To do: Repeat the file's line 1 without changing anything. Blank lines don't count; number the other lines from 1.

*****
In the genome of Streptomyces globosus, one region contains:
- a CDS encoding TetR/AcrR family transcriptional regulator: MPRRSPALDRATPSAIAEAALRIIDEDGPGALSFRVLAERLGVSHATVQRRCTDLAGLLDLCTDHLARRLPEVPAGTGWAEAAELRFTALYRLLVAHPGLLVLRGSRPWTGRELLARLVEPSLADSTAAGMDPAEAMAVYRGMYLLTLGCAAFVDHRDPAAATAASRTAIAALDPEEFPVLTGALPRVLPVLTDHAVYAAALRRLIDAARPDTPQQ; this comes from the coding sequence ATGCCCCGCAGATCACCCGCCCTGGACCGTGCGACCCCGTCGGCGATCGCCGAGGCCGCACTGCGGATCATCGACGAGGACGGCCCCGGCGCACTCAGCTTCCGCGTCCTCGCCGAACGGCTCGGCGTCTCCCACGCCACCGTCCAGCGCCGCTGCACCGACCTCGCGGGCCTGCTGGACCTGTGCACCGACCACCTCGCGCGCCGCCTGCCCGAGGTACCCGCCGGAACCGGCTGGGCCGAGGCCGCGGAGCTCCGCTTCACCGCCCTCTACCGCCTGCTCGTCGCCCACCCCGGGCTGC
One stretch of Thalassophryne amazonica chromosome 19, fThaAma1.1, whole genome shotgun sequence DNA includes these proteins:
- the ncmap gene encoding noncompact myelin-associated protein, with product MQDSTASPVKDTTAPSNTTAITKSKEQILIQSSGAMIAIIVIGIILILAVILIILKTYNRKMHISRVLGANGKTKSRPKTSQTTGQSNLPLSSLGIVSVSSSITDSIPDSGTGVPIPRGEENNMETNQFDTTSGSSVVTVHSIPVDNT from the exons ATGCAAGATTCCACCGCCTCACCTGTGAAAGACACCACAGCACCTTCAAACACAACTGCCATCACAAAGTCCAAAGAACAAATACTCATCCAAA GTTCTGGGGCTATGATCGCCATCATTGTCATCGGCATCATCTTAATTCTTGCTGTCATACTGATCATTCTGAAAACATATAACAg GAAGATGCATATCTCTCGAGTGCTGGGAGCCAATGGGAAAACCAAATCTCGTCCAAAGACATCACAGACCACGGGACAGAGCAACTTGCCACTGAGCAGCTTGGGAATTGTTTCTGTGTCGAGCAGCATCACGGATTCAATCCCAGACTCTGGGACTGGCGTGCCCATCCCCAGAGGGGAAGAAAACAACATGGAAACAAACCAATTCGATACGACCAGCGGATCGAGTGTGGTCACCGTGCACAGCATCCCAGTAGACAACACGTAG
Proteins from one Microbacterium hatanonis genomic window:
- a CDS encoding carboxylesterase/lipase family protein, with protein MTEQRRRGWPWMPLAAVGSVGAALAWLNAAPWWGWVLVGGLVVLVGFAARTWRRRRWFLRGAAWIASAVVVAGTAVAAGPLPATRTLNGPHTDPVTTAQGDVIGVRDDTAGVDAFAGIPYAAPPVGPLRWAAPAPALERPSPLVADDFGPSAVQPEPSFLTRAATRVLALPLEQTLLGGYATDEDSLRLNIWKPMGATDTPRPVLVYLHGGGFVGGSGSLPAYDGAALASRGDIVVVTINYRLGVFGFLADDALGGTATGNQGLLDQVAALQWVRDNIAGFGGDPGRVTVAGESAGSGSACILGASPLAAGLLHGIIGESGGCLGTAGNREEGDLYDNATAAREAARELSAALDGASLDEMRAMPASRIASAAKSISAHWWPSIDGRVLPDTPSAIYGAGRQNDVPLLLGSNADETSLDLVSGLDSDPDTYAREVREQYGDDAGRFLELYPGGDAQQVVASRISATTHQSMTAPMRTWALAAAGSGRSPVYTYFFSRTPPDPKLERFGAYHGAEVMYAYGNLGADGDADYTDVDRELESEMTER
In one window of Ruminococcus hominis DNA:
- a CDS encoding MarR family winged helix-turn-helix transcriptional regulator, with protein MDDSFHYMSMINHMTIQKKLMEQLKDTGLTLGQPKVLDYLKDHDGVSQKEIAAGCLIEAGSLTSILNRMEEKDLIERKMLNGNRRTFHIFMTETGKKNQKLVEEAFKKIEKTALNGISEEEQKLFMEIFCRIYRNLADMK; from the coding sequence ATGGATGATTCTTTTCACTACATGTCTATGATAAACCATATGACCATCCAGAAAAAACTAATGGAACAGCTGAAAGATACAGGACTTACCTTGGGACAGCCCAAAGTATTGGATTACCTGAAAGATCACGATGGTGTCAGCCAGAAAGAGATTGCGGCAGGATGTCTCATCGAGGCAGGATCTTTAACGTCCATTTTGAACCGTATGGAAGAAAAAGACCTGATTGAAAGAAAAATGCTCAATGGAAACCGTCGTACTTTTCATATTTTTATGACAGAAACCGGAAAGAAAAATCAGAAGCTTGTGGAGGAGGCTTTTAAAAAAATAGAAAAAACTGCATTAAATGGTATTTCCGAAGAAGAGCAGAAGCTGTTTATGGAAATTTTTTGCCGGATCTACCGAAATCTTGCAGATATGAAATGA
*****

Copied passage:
In the genome of Streptomyces globosus, one region contains: